Despite COVID-19 Challenges, Primary Care Practice Improves Patient Health Using Digital Tools

Lifestyle Medical, a Southern California-based primary care practice which had built a range of digital tools into their patient care process

This was originally featured in Healthcare IT Today.

With COVID-19 transmission risks remaining high, many medical practices have been forced to change their business model from one built on face-to-face appointments to delivering patient care via telehealth visits virtually overnight. The transition has been a big challenge for many practices, some of which had been offering few if any telehealth services before the pandemic hit.

However, some groups were ahead of the game and playing a good ground game already, which has made it much easier for them to keep meeting their goals in the telehealth-driven new normal. Those practices include Lifestyle Medical, a Southern California-based primary care practice which had built a range of digital tools into their patient care process.

The practice has a tight focus on helping patients change their behavior to manage chronic diseases like diabetes and heart disease more effectively. According to a case study prepared by their digital health vendor Carium, the practice was already seeing substantial improvements in patients’ BMI, HbA1c and LDL cholesterol before the virus emerged as a threat. By using digital tools, the practice has been able to maintain its patient management process despite the stresses imposed by the current health crisis, the vendor reports.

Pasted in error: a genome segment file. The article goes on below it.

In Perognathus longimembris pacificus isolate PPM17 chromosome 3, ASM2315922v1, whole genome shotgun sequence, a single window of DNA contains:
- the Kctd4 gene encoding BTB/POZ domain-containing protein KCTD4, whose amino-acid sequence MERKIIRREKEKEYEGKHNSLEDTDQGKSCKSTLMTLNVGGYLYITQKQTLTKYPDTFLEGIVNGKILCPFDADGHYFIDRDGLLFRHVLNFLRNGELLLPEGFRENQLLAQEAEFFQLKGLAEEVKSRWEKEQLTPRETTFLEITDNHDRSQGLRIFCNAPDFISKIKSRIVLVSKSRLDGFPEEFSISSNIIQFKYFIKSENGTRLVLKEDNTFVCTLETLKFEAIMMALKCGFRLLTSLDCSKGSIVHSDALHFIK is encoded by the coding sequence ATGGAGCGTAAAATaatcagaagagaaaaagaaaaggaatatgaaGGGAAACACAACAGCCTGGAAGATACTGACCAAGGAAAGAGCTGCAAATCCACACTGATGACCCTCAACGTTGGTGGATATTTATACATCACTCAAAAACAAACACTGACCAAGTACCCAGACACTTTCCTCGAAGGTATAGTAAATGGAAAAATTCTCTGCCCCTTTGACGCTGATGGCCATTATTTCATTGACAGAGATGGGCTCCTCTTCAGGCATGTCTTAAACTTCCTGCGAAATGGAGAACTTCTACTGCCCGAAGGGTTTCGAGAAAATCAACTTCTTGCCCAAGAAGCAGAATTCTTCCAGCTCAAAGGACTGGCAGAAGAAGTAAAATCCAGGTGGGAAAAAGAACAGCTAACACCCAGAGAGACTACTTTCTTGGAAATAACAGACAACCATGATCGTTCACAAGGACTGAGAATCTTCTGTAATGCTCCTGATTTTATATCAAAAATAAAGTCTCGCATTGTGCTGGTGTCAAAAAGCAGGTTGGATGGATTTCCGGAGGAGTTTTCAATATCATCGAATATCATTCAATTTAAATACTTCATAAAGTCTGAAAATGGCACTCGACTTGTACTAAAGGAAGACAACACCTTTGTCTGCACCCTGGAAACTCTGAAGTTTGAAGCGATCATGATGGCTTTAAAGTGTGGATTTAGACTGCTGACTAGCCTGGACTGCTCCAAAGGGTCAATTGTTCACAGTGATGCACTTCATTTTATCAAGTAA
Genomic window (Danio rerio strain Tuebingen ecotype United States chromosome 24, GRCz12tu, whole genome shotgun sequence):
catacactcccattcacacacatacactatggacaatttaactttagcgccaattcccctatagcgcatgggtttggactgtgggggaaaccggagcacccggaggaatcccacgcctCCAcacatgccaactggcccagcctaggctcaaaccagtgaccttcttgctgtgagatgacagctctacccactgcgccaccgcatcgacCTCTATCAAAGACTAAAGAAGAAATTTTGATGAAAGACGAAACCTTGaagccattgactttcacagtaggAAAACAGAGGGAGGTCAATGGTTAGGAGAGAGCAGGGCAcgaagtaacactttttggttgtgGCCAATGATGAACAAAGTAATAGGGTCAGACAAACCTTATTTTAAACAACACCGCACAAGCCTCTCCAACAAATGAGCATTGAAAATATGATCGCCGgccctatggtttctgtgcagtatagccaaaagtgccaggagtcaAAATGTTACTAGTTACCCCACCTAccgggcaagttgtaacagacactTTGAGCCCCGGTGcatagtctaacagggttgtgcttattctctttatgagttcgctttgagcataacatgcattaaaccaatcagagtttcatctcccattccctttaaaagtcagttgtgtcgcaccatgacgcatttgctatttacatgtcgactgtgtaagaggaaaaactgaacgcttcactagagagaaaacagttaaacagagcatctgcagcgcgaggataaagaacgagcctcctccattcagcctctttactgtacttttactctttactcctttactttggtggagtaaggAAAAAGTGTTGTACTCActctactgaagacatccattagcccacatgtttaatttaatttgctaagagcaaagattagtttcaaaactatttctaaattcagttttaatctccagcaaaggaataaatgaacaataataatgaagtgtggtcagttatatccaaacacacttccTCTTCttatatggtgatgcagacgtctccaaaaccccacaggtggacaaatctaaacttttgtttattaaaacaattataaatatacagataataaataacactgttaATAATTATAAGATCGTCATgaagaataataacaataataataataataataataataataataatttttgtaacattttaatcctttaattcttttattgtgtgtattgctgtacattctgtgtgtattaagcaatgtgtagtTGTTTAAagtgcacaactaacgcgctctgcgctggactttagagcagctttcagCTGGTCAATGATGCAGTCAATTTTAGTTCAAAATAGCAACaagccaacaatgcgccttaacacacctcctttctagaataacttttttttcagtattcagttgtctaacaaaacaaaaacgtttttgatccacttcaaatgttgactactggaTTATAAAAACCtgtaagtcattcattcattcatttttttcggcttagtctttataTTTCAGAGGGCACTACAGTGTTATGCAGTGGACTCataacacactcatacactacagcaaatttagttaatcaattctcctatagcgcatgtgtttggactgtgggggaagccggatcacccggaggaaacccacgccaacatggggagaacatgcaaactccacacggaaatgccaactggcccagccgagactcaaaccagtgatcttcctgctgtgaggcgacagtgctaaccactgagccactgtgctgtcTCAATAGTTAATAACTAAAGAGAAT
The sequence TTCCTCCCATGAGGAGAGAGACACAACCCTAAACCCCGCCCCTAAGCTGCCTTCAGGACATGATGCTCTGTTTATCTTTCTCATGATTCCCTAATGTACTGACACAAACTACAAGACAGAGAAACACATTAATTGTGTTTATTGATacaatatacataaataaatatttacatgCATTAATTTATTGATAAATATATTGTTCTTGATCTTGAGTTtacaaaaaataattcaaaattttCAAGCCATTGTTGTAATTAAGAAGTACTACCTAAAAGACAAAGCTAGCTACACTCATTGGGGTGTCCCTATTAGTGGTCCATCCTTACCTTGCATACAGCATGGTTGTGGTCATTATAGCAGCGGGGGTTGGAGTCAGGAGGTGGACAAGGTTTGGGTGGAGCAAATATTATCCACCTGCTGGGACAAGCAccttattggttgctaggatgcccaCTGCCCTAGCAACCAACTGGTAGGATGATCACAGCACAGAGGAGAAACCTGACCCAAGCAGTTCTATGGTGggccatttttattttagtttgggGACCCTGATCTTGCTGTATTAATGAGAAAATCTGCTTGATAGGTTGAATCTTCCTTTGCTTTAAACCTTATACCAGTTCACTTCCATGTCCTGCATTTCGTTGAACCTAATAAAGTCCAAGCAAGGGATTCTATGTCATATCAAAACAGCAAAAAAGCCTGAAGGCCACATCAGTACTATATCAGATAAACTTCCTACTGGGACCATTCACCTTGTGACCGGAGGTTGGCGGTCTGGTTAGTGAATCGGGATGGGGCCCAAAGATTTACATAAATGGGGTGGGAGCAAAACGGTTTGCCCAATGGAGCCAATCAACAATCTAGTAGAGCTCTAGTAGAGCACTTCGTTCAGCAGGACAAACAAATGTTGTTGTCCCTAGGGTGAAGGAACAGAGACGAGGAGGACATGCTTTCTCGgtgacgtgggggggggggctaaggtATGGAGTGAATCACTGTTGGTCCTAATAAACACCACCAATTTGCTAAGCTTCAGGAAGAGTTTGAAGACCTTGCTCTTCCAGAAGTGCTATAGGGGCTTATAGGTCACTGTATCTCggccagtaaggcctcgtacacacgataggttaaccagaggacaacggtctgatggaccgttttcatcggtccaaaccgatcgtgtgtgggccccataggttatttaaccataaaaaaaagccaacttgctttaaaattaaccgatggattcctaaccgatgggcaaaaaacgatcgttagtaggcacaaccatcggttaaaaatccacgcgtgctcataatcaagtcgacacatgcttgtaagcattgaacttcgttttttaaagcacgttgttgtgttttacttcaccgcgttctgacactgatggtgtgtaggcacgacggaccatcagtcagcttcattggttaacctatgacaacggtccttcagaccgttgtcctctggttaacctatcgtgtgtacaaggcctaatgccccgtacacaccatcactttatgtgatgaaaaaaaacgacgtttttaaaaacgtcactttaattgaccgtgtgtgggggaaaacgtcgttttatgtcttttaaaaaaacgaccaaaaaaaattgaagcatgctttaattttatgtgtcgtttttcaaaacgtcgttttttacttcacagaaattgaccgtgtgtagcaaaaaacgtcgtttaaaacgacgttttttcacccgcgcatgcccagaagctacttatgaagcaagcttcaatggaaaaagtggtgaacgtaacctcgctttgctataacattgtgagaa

Even before COVID-19 care became a concern, Lifestyle Medical already employed physicians with training in lifestyle intervention and behavior teams, as well as health coaches, and supported patients in communicating with the practice using a mobile health app.

In late 2019, the practice launched a remote patient monitoring program using Carium technology. Part of what made Lifestyle Medical’s digital health investment possible is that RPM is now a covered service under Medicare, allowing providers to bill up to $123 per patient per month.

Rather than blanket-enrolling everyone, the practice has encouraged patients to opt in to RPM, which seems to be working to build loyalty, the Carium case study suggests, with a month-over-month user retention rate of 96% over a three month period.

The practice spends about 30 minutes to enroll a patient in the RPM program, including an initial phone call with the health coach to see if the patient can use the app and to determine whether prescribed connected medical devices are connected to it.

Lifestyle Medical has dedicated four health coaches to running the program, who work with population-level dashboards to track the patients’ biometric data and understand their needs. The system alerts them when a patient needs a one-on-one coaching intervention or the involvement of a physician.

The Carium case study doesn’t address this, but it’s likely one reason why Lifestyle’s patients are interested in participating in the RPM platform is that they’re are starting to understand the benefits of such technologies.

In fact, a recent survey by another digital health vendor found that one in three respondents had trouble tracking their key health statistics, and that 90% of respondents felt that they’d be able to better manage their chronic health conditions if they had access to a specialized remote health monitoring device.